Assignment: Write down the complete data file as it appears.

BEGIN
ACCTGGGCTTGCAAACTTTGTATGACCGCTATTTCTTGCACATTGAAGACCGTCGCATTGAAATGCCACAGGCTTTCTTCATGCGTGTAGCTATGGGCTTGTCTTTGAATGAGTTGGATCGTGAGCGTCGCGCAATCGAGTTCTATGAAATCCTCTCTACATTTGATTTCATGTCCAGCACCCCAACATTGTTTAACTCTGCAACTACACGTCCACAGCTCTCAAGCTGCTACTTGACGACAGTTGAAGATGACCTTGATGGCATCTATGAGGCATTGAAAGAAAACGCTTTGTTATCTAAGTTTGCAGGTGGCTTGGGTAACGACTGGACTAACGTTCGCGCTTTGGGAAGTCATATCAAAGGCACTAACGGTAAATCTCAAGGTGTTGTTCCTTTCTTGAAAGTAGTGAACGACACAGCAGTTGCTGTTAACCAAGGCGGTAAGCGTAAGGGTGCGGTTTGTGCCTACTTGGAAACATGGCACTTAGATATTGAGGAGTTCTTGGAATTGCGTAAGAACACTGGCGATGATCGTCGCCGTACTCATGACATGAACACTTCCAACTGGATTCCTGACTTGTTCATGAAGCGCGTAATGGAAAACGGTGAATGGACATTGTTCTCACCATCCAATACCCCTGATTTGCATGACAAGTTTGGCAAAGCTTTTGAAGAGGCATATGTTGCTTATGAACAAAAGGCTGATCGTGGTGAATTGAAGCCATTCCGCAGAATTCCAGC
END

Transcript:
ACCTGGGCTTGCAAACTTTGTATGACCGCTATTTCTTGCACATTGAAGACCGTCGCATTGAAATGCCACAGGCTTTCTTCATGCGTGTAGCTATGGGCTTGTCTTTGAATGAGTTGGATCGTGAGCGTCGCGCAATCGAGTTCTATGAAATCCTCTCTACATTTGATTTCATGTCCAGCACCCCAACATTGTTTAACTCTGCAACTACACGTCCACAGCTCTCAAGCTGCTACTTGACGACAGTTGAAGATGACCTTGATGGCATCTATGAGGCATTGAAAGAAAACGCTTTGTTATCTAAGTTTGCAGGTGGCTTGGGTAACGACTGGACTAACGTTCGCGCTTTGGGAAGTCATATCAAAGGCACTAACGGTAAATCTCAAGGTGTTGTTCCTTTCTTGAAAGTAGTGAACGACACAGCAGTTGCTGTTAACCAAGGCGGTAAGCGTAAGGGTGCGGTTTGTGCCTACTTGGAAACATGGCACTTAGATATTGAGGAGTTCTTGGAATTGCGTAAGAACACTGGCGATGATCGTCGCCGTACTCATGACATGAACACTTCCAACTGGATTCCTGACTTGTTCATGAAGCGCGTAATGGAAAACGGTGAATGGACATTGTTCTCACCATCCAATACCCCTGATTTGCATGACAAGTTTGGCAAAGCTTTTGAAGAGGCATATGTTGCTTATGAACAAAAGGCTGATCGTGGTGAATTGAAGCCATTCCGCAGAATTCCAGC